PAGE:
Jarome Iginla is expected to waive his no-movement clause for the chance to go to a playoff contender. Could a return to Alberta be in the cards?
As the Colorado Avalanche continue to stumble along, there’s growing speculation veteran right winger Jarome Iginla could be dealt in the coming weeks. The 39-year-old is eligible for unrestricted free agency in July. While he holds a no-movement clause, he’s expressed a willingness to waive it if approached about accepting a trade to a playoff club.
The Globe and Mail‘s Eric Duhatschek suggests the Edmonton Oilers, Chicago Blackhawks, Los Angeles Kings, and Calgary Flames as possible suitors. He notes the connection with Oilers GM Peter Chiarelli and Iginla from their days with the Bruins, while pointing out the Kings last season acquired Vincent Lecavalier at the tail end of his career.
Duhatschek also suggests the Flames (where Iginla spent nearly 16 seasons) could use his physical presence. As for the Blackhawks, it was reported earlier in the week that they had interest in Iginla as a depth addition.
Given Iginla’s Hall of Fame-worthy career, he will undoubtedly attract some interest from playoff-bound clubs leading up to the March 1 trade deadline. He can probably be had for a third- or fourth-round pick.
However, Iginla’s no longer the dominant physical scorer he was during most of his career, managing only 10 points in 38 games. Interested parties should keep their expectations low. He’s also carrying a $5.33-million annual cap hit, which could prove difficult to move.
WILL CANUCKS MAKE A MOVE FOR PLAYOFF PUSH?
A month ago, the Vancouver Canucks were on the verge of having their playoff hopes crushed. With 24 points in 26 games, they were sixth in the Pacific Division, ahead of only Arizona and Colorado in the Western Conference standings.
Approaching this weekend, however, the Canucks have climbed back into the postseason picture. Though still sixth in the Pacific Division, they had 41 points in 40 games, putting them within reach of a wild-card berth.
This improvement could give rise to talk of the Canucks becoming buyers in the coming weeks to bolster their playoff hopes. NHL insider Pierre LeBrun remains skeptical, telling Vancouver’s TSN 1040 he doesn’t believe GM Jim Benning is willing to give up futures for a short-term fix. Even if they bring in a rental player, LeBrun doubts that could help the Canucks go deep into the post-season.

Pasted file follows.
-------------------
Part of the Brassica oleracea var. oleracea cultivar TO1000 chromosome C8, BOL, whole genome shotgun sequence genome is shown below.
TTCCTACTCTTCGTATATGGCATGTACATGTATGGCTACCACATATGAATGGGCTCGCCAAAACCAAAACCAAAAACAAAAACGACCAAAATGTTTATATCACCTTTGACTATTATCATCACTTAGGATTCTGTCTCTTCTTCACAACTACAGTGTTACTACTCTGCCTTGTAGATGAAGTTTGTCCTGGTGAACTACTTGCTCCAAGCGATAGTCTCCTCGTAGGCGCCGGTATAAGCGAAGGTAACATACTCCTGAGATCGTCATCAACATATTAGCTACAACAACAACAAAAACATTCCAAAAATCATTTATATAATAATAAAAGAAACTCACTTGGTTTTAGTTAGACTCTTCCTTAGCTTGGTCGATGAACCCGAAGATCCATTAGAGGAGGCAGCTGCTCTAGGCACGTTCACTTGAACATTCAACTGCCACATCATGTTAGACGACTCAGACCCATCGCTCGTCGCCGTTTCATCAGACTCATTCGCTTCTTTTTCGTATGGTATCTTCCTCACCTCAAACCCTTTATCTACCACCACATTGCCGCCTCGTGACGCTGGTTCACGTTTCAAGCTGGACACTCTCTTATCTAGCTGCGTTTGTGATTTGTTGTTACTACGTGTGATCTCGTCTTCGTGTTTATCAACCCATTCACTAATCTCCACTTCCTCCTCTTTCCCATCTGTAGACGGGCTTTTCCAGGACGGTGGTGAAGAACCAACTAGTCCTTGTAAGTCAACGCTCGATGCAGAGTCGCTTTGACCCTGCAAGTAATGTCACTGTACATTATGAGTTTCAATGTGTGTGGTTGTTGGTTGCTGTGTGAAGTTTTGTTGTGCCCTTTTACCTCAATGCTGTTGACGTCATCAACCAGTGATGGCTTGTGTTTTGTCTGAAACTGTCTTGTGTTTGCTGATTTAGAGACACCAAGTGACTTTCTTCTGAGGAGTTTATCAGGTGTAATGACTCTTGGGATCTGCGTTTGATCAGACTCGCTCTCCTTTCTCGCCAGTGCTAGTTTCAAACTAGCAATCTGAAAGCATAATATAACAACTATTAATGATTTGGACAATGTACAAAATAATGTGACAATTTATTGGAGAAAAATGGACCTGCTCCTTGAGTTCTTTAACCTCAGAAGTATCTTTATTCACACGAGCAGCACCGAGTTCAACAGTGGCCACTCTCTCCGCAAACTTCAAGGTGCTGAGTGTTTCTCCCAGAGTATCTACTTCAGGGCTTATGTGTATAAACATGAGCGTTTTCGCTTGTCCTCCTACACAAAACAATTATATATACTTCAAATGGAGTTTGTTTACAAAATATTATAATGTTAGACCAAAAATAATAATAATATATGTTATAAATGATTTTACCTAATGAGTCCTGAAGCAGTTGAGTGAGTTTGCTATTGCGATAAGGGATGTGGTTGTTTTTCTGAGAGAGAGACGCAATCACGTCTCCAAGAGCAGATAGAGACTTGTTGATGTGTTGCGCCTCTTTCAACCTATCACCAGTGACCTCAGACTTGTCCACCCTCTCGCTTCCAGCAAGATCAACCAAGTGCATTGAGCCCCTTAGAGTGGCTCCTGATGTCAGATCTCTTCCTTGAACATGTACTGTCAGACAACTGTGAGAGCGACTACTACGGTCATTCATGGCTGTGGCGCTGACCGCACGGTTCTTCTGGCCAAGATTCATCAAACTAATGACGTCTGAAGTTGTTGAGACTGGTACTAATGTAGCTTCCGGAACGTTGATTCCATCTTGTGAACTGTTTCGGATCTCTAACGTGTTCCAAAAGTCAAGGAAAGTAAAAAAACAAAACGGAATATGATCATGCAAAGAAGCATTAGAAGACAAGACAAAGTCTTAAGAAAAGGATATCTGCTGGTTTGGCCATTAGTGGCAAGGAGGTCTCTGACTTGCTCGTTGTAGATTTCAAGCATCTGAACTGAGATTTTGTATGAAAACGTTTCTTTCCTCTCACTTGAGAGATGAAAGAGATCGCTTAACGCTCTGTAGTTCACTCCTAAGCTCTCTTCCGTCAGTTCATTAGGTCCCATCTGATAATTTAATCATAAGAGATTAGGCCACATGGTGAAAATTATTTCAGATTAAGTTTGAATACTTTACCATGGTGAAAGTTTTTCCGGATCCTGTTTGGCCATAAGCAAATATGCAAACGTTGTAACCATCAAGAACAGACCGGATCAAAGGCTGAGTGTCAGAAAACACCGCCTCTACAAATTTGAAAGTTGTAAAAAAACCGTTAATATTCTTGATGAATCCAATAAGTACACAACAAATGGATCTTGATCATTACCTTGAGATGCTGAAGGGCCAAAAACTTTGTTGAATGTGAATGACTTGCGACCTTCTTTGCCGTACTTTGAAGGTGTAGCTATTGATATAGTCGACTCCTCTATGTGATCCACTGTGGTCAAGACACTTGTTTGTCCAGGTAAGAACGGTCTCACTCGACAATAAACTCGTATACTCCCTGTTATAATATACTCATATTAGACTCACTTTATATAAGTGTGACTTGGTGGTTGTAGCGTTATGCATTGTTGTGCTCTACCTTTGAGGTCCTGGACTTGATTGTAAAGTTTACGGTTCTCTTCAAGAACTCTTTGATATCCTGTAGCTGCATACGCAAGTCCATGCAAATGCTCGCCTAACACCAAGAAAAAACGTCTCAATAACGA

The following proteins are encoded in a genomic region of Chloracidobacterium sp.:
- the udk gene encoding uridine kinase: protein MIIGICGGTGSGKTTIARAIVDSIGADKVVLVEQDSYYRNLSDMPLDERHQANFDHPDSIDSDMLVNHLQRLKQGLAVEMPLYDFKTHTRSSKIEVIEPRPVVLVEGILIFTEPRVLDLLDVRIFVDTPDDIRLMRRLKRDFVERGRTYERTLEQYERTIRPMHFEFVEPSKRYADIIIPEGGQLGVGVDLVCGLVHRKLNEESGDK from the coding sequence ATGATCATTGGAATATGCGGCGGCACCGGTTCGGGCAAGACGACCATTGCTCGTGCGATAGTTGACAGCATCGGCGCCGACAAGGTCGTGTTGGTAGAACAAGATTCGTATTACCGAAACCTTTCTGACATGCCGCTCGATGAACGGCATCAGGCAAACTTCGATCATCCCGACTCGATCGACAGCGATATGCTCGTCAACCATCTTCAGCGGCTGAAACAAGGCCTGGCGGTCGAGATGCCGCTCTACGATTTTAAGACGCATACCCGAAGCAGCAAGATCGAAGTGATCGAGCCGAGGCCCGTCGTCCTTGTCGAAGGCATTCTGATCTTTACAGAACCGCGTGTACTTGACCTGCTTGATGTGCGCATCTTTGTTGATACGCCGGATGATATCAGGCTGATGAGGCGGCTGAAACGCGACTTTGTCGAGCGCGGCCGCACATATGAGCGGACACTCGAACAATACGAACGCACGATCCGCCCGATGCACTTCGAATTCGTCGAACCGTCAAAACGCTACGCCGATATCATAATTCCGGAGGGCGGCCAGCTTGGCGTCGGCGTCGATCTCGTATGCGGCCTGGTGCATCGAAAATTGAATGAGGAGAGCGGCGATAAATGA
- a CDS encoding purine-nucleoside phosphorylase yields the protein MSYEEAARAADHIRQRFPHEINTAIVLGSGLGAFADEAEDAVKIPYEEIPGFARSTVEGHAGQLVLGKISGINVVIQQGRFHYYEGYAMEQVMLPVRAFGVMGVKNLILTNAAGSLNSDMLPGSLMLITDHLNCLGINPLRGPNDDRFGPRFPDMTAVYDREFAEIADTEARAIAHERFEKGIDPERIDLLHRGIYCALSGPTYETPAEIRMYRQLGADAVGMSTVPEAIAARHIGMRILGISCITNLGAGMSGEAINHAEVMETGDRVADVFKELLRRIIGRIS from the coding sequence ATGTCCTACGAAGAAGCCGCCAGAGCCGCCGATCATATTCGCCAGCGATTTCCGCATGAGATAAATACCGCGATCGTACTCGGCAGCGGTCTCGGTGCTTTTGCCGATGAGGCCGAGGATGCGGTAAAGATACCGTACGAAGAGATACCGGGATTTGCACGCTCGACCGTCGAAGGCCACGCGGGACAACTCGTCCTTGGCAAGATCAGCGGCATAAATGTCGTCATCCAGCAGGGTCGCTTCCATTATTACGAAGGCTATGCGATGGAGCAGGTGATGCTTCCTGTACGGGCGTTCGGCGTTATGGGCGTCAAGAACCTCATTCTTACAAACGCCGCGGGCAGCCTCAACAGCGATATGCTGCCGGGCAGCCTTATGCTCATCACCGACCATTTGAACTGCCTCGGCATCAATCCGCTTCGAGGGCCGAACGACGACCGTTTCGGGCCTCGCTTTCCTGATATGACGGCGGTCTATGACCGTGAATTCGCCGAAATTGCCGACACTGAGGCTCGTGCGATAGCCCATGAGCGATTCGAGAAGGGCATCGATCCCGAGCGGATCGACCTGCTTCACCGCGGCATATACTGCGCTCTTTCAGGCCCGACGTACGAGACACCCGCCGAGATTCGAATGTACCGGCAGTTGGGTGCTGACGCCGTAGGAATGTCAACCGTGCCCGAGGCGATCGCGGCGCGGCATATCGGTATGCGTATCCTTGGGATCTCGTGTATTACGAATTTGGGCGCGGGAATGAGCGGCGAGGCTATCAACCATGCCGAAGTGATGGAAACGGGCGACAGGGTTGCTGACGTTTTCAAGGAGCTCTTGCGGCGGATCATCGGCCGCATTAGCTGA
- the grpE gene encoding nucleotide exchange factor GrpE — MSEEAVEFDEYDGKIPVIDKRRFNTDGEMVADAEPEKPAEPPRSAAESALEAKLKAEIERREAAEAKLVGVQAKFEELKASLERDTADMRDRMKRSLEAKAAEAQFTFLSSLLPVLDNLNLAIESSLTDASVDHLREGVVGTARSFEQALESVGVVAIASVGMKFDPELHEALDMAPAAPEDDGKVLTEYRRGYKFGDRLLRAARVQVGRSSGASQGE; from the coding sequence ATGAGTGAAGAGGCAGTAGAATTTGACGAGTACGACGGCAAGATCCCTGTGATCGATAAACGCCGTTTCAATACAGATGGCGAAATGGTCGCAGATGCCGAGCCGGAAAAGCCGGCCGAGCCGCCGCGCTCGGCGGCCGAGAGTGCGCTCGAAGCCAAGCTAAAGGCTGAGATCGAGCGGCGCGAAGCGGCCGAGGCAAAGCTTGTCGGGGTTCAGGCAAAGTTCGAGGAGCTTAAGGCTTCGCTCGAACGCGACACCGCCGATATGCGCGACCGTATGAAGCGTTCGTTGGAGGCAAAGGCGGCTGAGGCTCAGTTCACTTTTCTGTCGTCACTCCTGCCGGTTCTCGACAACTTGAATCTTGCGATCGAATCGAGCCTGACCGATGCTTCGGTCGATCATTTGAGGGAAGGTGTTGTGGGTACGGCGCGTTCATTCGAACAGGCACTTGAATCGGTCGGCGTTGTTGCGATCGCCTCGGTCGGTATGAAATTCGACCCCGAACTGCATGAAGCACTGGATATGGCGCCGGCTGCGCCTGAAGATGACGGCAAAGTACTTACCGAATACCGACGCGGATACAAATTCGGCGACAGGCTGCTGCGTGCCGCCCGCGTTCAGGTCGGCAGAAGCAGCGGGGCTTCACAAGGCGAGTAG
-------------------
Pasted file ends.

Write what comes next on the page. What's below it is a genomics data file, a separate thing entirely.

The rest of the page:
Considering how bare the Canucks’ prospects cupboard was when Benning took over as GM, it would be very surprising if he starts sacrificing them for a short-sighted playoff run this season. That doesn’t mean Benning won’t keep an eye on the trade market. Unless he can get a decent player at a bargain-basement price, he’ll likely stay the course with his current roster.
COYOTES’ HANZAL STILL ON THE MARKET
Earlier this season, Arizona Coyotes center Martin Hanzal was the subject of considerable trade speculation. At one point in late-November, there were reports claiming trade talk involving the 29-year-old was “heating up.”
In recent weeks, however, the Hanzal rumors have largely died down. The Arizona Republic‘s Sarah McLellan reports Hanzal acknowledges his future remains uncertain, but he hasn’t rule out staying in Arizona.
Coyotes GM John Chayka remains open to continuing contract negotiations with Hanzal, but isn’t ruling out the possibility of moving the 6-foot-6, 226-pounder before the March 1 trade deadline. Chayka claims he’s not engaged in any trade discussions regarding Hanzal and hasn’t received a serious offer yet.
Contract term is thought to be the issue. Hanzal seeks a long-term extension, but Chayka probably prefers a shorter deal to make room for his up-and-coming centers. Should Hanzal remain unsigned and healthy, Chayka will start receiving serious trade offers leading up to March 1. While the Coyotes’ GM could seek a good young player in return, he’ll likely receive offers of draft picks and prospects.
Rumor Roundup appears regularly only on thehockeynews.com. Lyle Richardson has been an NHL commentator since 1998 on his website, spectorshockey.net, and is a contributing writer for Eishockey News and The Guardian (P.E.I.).
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